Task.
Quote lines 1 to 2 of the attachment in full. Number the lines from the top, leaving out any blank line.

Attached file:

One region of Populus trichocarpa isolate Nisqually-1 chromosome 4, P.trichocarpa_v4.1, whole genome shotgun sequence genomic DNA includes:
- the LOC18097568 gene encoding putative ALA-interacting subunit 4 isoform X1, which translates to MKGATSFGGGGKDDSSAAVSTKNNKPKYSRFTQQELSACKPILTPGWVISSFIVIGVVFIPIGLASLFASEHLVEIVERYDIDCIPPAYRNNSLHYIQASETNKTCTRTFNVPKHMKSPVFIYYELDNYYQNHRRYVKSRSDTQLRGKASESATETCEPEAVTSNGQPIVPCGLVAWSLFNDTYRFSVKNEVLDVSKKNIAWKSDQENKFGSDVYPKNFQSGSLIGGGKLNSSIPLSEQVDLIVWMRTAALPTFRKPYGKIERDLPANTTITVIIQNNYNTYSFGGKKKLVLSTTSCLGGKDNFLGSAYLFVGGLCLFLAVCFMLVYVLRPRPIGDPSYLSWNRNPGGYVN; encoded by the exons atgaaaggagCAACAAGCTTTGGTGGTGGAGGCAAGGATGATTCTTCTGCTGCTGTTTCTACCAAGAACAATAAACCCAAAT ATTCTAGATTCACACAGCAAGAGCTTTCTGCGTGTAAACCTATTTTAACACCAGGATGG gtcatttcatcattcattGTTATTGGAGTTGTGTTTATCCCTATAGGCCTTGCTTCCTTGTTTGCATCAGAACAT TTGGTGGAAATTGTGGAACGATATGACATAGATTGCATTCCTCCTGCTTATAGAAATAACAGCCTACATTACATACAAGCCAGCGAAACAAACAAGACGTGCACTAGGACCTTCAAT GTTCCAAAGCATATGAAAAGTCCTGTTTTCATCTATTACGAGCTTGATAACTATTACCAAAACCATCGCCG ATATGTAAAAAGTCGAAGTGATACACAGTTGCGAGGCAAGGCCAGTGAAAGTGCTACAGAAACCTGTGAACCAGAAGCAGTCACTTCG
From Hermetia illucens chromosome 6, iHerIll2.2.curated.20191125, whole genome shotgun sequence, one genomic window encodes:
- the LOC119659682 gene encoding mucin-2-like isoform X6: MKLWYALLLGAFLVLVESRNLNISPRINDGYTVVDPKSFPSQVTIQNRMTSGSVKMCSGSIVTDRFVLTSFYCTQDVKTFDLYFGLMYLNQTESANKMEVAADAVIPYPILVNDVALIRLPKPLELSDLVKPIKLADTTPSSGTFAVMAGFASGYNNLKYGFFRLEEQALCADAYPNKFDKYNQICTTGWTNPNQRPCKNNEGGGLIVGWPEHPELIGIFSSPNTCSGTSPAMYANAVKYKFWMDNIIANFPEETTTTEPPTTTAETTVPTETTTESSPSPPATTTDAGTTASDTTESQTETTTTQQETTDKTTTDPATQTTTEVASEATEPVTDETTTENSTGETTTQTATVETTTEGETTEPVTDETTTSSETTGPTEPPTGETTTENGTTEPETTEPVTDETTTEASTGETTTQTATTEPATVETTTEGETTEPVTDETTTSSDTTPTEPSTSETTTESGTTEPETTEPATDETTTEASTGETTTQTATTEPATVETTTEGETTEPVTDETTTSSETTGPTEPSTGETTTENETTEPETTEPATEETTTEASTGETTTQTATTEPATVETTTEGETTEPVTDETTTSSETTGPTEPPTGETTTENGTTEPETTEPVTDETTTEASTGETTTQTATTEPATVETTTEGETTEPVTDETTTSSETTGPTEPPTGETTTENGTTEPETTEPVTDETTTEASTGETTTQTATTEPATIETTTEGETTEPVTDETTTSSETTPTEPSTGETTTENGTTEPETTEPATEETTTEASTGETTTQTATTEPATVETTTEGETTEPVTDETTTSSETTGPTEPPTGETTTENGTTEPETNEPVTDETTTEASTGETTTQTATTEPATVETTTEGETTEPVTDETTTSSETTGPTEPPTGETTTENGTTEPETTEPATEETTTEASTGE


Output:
One region of Populus trichocarpa isolate Nisqually-1 chromosome 4, P.trichocarpa_v4.1, whole genome shotgun sequence genomic DNA includes:
- the LOC18097568 gene encoding putative ALA-interacting subunit 4 isoform X1, which translates to MKGATSFGGGGKDDSSAAVSTKNNKPKYSRFTQQELSACKPILTPGWVISSFIVIGVVFIPIGLASLFASEHLVEIVERYDIDCIPPAYRNNSLHYIQASETNKTCTRTFNVPKHMKSPVFIYYELDNYYQNHRRYVKSRSDTQLRGKASESATETCEPEAVTSNGQPIVPCGLVAWSLFNDTYRFSVKNEVLDVSKKNIAWKSDQENKFGSDVYPKNFQSGSLIGGGKLNSSIPLSEQVDLIVWMRTAALPTFRKPYGKIERDLPANTTITVIIQNNYNTYSFGGKKKLVLSTTSCLGGKDNFLGSAYLFVGGLCLFLAVCFMLVYVLRPRPIGDPSYLSWNRNPGGYVN; encoded by the exons atgaaaggagCAACAAGCTTTGGTGGTGGAGGCAAGGATGATTCTTCTGCTGCTGTTTCTACCAAGAACAATAAACCCAAAT ATTCTAGATTCACACAGCAAGAGCTTTCTGCGTGTAAACCTATTTTAACACCAGGATGG gtcatttcatcattcattGTTATTGGAGTTGTGTTTATCCCTATAGGCCTTGCTTCCTTGTTTGCATCAGAACAT TTGGTGGAAATTGTGGAACGATATGACATAGATTGCATTCCTCCTGCTTATAGAAATAACAGCCTACATTACATACAAGCCAGCGAAACAAACAAGACGTGCACTAGGACCTTCAAT GTTCCAAAGCATATGAAAAGTCCTGTTTTCATCTATTACGAGCTTGATAACTATTACCAAAACCATCGCCG ATATGTAAAAAGTCGAAGTGATACACAGTTGCGAGGCAAGGCCAGTGAAAGTGCTACAGAAACCTGTGAACCAGAAGCAGTCACTTCG